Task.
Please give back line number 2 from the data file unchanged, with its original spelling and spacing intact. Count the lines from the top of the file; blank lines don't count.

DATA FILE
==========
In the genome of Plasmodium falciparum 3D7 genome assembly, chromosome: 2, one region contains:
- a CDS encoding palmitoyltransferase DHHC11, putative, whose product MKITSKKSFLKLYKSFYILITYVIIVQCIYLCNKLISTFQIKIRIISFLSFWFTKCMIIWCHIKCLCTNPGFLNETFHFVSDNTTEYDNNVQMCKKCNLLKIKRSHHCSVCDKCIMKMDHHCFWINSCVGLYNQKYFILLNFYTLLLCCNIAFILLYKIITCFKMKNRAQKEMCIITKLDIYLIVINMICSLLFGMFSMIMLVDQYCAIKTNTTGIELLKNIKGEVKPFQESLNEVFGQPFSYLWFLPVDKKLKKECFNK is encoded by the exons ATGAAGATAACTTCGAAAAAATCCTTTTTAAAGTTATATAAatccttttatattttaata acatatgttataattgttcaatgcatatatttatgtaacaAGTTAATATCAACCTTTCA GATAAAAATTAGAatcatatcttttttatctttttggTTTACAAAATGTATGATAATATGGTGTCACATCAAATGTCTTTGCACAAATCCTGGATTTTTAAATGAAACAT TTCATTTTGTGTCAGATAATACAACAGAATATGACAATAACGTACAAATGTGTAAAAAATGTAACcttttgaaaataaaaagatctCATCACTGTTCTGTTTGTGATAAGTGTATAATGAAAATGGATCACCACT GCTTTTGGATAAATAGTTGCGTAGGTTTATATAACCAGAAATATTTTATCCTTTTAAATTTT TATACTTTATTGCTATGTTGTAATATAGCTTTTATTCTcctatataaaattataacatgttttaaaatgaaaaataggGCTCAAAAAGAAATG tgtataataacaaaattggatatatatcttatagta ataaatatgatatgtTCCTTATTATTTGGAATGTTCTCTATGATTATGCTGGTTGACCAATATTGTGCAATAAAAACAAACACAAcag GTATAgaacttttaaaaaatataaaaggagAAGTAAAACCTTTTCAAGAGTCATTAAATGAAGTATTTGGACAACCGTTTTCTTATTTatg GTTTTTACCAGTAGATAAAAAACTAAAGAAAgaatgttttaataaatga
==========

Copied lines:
- a CDS encoding palmitoyltransferase DHHC11, putative, whose product MKITSKKSFLKLYKSFYILITYVIIVQCIYLCNKLISTFQIKIRIISFLSFWFTKCMIIWCHIKCLCTNPGFLNETFHFVSDNTTEYDNNVQMCKKCNLLKIKRSHHCSVCDKCIMKMDHHCFWINSCVGLYNQKYFILLNFYTLLLCCNIAFILLYKIITCFKMKNRAQKEMCIITKLDIYLIVINMICSLLFGMFSMIMLVDQYCAIKTNTTGIELLKNIKGEVKPFQESLNEVFGQPFSYLWFLPVDKKLKKECFNK is encoded by the exons ATGAAGATAACTTCGAAAAAATCCTTTTTAAAGTTATATAAatccttttatattttaata acatatgttataattgttcaatgcatatatttatgtaacaAGTTAATATCAACCTTTCA GATAAAAATTAGAatcatatcttttttatctttttggTTTACAAAATGTATGATAATATGGTGTCACATCAAATGTCTTTGCACAAATCCTGGATTTTTAAATGAAACAT TTCATTTTGTGTCAGATAATACAACAGAATATGACAATAACGTACAAATGTGTAAAAAATGTAACcttttgaaaataaaaagatctCATCACTGTTCTGTTTGTGATAAGTGTATAATGAAAATGGATCACCACT GCTTTTGGATAAATAGTTGCGTAGGTTTATATAACCAGAAATATTTTATCCTTTTAAATTTT TATACTTTATTGCTATGTTGTAATATAGCTTTTATTCTcctatataaaattataacatgttttaaaatgaaaaataggGCTCAAAAAGAAATG tgtataataacaaaattggatatatatcttatagta ataaatatgatatgtTCCTTATTATTTGGAATGTTCTCTATGATTATGCTGGTTGACCAATATTGTGCAATAAAAACAAACACAAcag GTATAgaacttttaaaaaatataaaaggagAAGTAAAACCTTTTCAAGAGTCATTAAATGAAGTATTTGGACAACCGTTTTCTTATTTatg GTTTTTACCAGTAGATAAAAAACTAAAGAAAgaatgttttaataaatga